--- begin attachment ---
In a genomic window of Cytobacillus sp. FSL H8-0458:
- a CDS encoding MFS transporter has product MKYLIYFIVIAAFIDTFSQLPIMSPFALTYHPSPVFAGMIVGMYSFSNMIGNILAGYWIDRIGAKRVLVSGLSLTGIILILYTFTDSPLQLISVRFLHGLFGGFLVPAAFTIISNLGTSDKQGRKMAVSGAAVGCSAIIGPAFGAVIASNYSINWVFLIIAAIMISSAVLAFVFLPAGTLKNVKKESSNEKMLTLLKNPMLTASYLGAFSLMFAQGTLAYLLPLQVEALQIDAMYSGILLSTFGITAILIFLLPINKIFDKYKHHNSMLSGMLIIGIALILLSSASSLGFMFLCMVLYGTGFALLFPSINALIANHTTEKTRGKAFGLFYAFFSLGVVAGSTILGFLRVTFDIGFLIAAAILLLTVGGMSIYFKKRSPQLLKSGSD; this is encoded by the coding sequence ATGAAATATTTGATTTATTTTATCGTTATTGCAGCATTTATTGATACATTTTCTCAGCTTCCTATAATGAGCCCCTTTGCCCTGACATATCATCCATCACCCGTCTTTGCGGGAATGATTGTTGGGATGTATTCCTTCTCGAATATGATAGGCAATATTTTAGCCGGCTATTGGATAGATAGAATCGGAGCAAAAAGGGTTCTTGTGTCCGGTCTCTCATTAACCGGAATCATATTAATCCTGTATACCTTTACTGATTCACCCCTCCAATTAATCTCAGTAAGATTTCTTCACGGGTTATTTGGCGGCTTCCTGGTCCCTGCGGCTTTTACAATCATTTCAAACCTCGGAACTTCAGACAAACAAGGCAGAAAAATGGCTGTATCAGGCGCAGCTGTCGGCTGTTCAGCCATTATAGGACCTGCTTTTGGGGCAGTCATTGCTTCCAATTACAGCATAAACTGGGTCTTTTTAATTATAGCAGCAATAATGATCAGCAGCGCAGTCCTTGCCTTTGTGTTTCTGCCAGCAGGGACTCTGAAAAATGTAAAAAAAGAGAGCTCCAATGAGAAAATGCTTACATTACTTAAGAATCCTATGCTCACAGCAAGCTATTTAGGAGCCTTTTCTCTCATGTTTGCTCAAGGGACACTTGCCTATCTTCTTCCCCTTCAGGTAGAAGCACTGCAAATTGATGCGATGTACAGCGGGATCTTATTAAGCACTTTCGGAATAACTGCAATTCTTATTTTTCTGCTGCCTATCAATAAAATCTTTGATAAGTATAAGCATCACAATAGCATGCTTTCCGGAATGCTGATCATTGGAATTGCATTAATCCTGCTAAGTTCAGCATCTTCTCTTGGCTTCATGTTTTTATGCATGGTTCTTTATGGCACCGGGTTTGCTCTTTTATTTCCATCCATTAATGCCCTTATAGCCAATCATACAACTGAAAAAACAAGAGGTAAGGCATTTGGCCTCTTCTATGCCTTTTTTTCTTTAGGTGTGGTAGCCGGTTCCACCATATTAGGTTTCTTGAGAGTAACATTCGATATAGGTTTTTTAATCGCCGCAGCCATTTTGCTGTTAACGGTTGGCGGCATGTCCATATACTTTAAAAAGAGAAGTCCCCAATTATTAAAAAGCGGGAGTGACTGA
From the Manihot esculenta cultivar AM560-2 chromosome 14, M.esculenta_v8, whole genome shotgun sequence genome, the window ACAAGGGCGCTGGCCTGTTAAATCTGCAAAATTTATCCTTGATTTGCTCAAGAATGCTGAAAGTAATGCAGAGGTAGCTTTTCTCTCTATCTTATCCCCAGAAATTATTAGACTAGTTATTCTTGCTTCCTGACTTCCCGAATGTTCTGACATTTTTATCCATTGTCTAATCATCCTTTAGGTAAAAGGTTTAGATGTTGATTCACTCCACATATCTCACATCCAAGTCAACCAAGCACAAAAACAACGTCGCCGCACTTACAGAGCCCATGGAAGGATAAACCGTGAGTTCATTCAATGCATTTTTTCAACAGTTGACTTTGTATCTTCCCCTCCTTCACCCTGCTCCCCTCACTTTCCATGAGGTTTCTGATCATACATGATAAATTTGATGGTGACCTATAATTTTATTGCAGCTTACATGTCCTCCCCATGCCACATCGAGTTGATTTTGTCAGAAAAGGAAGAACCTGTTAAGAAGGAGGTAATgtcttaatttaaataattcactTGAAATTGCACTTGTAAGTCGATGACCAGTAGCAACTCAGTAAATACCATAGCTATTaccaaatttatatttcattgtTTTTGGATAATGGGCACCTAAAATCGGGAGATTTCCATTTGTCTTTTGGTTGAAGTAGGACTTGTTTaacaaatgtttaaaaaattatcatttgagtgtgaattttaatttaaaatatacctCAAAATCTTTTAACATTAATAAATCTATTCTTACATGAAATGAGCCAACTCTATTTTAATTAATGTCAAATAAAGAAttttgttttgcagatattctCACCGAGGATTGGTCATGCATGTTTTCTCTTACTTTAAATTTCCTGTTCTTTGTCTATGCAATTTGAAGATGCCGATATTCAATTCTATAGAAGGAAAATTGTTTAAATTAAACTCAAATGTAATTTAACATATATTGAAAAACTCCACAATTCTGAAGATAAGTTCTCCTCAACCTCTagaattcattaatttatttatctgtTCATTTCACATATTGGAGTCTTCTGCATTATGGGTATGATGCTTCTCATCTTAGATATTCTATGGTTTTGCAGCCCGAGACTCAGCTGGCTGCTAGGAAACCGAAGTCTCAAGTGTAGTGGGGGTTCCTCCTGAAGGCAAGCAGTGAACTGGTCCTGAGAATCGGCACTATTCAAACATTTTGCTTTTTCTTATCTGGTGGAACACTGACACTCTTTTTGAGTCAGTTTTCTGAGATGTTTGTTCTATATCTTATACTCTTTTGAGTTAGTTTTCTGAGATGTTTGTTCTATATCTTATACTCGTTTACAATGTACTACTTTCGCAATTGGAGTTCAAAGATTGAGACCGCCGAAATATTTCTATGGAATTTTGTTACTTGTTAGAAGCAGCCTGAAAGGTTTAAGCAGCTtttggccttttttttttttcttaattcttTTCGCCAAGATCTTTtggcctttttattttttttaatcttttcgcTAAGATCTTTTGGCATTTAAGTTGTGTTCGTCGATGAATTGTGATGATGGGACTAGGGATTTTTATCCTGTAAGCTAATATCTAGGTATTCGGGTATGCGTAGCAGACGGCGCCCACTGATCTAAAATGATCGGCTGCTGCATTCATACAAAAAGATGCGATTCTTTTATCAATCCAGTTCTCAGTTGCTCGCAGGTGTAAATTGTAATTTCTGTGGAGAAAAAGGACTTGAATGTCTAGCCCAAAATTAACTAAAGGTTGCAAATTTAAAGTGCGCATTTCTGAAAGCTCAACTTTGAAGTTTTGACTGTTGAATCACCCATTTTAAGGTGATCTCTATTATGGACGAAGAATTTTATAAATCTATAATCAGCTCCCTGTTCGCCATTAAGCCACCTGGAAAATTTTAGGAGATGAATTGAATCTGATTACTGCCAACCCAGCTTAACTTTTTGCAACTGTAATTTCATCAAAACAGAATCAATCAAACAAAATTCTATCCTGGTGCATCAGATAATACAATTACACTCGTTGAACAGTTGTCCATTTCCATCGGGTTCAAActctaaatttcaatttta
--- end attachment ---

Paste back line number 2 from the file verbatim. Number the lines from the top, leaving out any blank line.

- a CDS encoding MFS transporter has product MKYLIYFIVIAAFIDTFSQLPIMSPFALTYHPSPVFAGMIVGMYSFSNMIGNILAGYWIDRIGAKRVLVSGLSLTGIILILYTFTDSPLQLISVRFLHGLFGGFLVPAAFTIISNLGTSDKQGRKMAVSGAAVGCSAIIGPAFGAVIASNYSINWVFLIIAAIMISSAVLAFVFLPAGTLKNVKKESSNEKMLTLLKNPMLTASYLGAFSLMFAQGTLAYLLPLQVEALQIDAMYSGILLSTFGITAILIFLLPINKIFDKYKHHNSMLSGMLIIGIALILLSSASSLGFMFLCMVLYGTGFALLFPSINALIANHTTEKTRGKAFGLFYAFFSLGVVAGSTILGFLRVTFDIGFLIAAAILLLTVGGMSIYFKKRSPQLLKSGSD; this is encoded by the coding sequence ATGAAATATTTGATTTATTTTATCGTTATTGCAGCATTTATTGATACATTTTCTCAGCTTCCTATAATGAGCCCCTTTGCCCTGACATATCATCCATCACCCGTCTTTGCGGGAATGATTGTTGGGATGTATTCCTTCTCGAATATGATAGGCAATATTTTAGCCGGCTATTGGATAGATAGAATCGGAGCAAAAAGGGTTCTTGTGTCCGGTCTCTCATTAACCGGAATCATATTAATCCTGTATACCTTTACTGATTCACCCCTCCAATTAATCTCAGTAAGATTTCTTCACGGGTTATTTGGCGGCTTCCTGGTCCCTGCGGCTTTTACAATCATTTCAAACCTCGGAACTTCAGACAAACAAGGCAGAAAAATGGCTGTATCAGGCGCAGCTGTCGGCTGTTCAGCCATTATAGGACCTGCTTTTGGGGCAGTCATTGCTTCCAATTACAGCATAAACTGGGTCTTTTTAATTATAGCAGCAATAATGATCAGCAGCGCAGTCCTTGCCTTTGTGTTTCTGCCAGCAGGGACTCTGAAAAATGTAAAAAAAGAGAGCTCCAATGAGAAAATGCTTACATTACTTAAGAATCCTATGCTCACAGCAAGCTATTTAGGAGCCTTTTCTCTCATGTTTGCTCAAGGGACACTTGCCTATCTTCTTCCCCTTCAGGTAGAAGCACTGCAAATTGATGCGATGTACAGCGGGATCTTATTAAGCACTTTCGGAATAACTGCAATTCTTATTTTTCTGCTGCCTATCAATAAAATCTTTGATAAGTATAAGCATCACAATAGCATGCTTTCCGGAATGCTGATCATTGGAATTGCATTAATCCTGCTAAGTTCAGCATCTTCTCTTGGCTTCATGTTTTTATGCATGGTTCTTTATGGCACCGGGTTTGCTCTTTTATTTCCATCCATTAATGCCCTTATAGCCAATCATACAACTGAAAAAACAAGAGGTAAGGCATTTGGCCTCTTCTATGCCTTTTTTTCTTTAGGTGTGGTAGCCGGTTCCACCATATTAGGTTTCTTGAGAGTAACATTCGATATAGGTTTTTTAATCGCCGCAGCCATTTTGCTGTTAACGGTTGGCGGCATGTCCATATACTTTAAAAAGAGAAGTCCCCAATTATTAAAAAGCGGGAGTGACTGA